Going Back

<p>My name is John and I have just been accepted into Rocky Mountain College, a small school in Billings, Montana. I have not been in a classroom in a long time. I am only 19 however; I left high school in order to become a personal trainer. I took the GED test and went on my way. However through my fitness obsessions I became very interested in science and decided I wanted a degree. I now have a schedule and it has me down for biology I and chemistry I. My question is, are these the beginner courses that incoming freshmen and untraditional students can hang in with? I thought that maybe they were the foundation courses that people take and learn the overall idea of each field. Someone has told me that this isn’t the case and a massive understanding of each is needed for these courses no matter what the student type or course. Is this the case? I know it will always be different depending on many variables but I do not want to get in over my head.</p>

<p>Thank you!</p>

<p>No, a <em>massive</em> amount of information isn't needed for either...</p>

<p>How long were you in highschool?</p>

<p>How far did you progress in math/science (what courses)?</p>

<p>I won't know the definite answer, but answering these questions will give me (and others) a better understanding of your situation.</p>

<p>you might want to check with your college as to what kind of classes these are as well - are they science classes everyone is required to take in order to graduate? (in that case, fairly easy) or will they be dominated by pre-med types? Although you're a Science major so you should be able to handle some basic intro courses. Did you study Biology and Chem in high school, and if so, did you do well? Also, what major are you considering? Something related to Health sciences?</p>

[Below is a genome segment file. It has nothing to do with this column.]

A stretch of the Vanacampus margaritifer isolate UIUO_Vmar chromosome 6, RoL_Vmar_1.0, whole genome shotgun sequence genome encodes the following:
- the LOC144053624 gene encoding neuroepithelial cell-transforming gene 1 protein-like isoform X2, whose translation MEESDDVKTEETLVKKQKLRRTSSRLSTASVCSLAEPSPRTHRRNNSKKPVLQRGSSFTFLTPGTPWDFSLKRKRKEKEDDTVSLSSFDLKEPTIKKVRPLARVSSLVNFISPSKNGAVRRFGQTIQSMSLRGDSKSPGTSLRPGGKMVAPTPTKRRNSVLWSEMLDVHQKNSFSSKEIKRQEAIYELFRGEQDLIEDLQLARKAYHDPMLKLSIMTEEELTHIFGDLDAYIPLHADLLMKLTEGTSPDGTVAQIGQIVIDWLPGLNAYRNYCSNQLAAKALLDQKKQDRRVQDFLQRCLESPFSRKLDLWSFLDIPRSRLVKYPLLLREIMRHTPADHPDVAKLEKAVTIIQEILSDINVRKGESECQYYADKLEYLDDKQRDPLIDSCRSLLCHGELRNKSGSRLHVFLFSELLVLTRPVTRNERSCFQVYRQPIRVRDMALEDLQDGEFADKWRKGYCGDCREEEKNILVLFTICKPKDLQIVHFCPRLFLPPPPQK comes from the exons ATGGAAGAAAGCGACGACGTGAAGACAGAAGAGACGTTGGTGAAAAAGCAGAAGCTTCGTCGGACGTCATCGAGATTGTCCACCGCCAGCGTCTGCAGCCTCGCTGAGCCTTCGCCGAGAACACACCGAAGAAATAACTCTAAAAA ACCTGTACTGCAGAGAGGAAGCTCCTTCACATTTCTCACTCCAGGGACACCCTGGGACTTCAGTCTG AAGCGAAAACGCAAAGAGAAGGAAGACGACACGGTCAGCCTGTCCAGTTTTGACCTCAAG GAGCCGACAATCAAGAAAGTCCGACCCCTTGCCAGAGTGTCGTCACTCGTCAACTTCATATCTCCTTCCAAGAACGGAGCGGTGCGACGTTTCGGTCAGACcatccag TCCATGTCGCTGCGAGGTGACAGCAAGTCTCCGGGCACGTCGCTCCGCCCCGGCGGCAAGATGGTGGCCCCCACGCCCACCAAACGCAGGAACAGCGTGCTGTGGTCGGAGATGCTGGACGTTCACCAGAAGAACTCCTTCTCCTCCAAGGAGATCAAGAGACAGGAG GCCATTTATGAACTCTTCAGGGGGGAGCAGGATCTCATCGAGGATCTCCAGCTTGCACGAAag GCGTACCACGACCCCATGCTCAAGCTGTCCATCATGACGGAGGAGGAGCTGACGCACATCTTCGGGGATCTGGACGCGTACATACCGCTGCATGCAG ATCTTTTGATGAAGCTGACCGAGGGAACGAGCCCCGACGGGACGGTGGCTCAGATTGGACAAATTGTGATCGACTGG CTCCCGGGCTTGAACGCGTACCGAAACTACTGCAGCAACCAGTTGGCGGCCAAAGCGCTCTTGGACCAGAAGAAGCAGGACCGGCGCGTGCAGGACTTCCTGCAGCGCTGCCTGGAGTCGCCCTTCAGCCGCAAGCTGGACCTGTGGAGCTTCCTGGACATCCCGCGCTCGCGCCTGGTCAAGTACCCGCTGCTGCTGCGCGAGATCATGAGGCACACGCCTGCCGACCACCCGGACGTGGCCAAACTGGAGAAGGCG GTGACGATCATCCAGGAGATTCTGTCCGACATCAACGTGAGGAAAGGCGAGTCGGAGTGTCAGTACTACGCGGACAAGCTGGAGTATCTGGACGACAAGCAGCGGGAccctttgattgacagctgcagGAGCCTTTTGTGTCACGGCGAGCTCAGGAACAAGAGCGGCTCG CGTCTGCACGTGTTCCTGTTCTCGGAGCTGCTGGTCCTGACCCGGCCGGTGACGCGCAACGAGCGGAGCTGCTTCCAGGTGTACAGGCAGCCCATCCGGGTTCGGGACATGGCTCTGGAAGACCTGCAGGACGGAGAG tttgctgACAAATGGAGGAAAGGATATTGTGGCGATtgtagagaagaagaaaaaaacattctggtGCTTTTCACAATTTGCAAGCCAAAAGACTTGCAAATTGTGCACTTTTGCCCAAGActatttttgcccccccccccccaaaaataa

<p>Well here is where the laughter will start; I listed myself as a biology student. Through my obsession with health and fitness I grew into nutrition and how digestion works. Not why foods do what they do but HOW certain foods do what they do. The school does not offer anything in nutrition. I was in high school until about the first monnnth of junior year. By this point I was only there physically, I would leave and go straight to the gym, as I was before school started every morning. I took a both courses in high school, however I have no idea how I did because I knew what I wanted to do and I was just waiting until I was eighteen. I turned in some of my work and papers I had published on nutrition and the Alimentary Canal into RMC and I got a scholarship. I’m not acting like I’m anything special but for a drop out to get ANYTHING that must show SOME promise. Honestly I am not against having to back track and learn a little more than everyone else, it’s my own fault. I do not want to be floating in the water though.</p>

<p>"I turned in some of my work and papers I had published on nutrition and the Alimentary Canal into RMC and I got a scholarship."</p>

<p>Don't be modest, that is definitely something to be proud of!</p>

<p>Honestly, I can't answer your initial question with an acceptable amount of confidence (I'm not even in college yet), but if I were to guess, I would think (with a willingness to do a little extra) that you would be fine :)</p>

<p>Well I knew I wanted to be in the fitness world, and personal training was fun. However there is no money in it unless you’re the man on TV selling the equipment, or the company putting it together. So I figured get a degree in some type of science, look into other possibilities. I’m glad I got this together at 19 as oppose to 30 when things would have gotten back from debt and what not. I also have to compete with a graduate student brother at UD. So I have to do something not to be shadowed so much.</p>

<p>Well, Good Luck :)</p>

<p>I think you are making a wise choice!</p>

<p>2:16 am? Time for me to get some sleep...</p>

<p>I think you'll do fine, you realize you're gonna have to play catch-up and maybe work a bit harder, but you'll probably do well. Even if your college doesn't have a nutrition major you can study bio and take plenty of nutrition electives. </p>

<p>But don't worry too much about being behind. In HS i didn't take AP Bio/Chem, I did poorly in regular Chem cause I didn't try hard, but I'm still acing my pre-med requirements because I'm motivated now. Sounds like you've got a good head on your shoulders and are motivated. Good luck in college :)</p>

<p>Word of advice - don't procrastine in Bio/Chem classes! It's 2am and I'm doing some extra cramming for a Chem Final later today...whoops :o should probably go to bed.</p>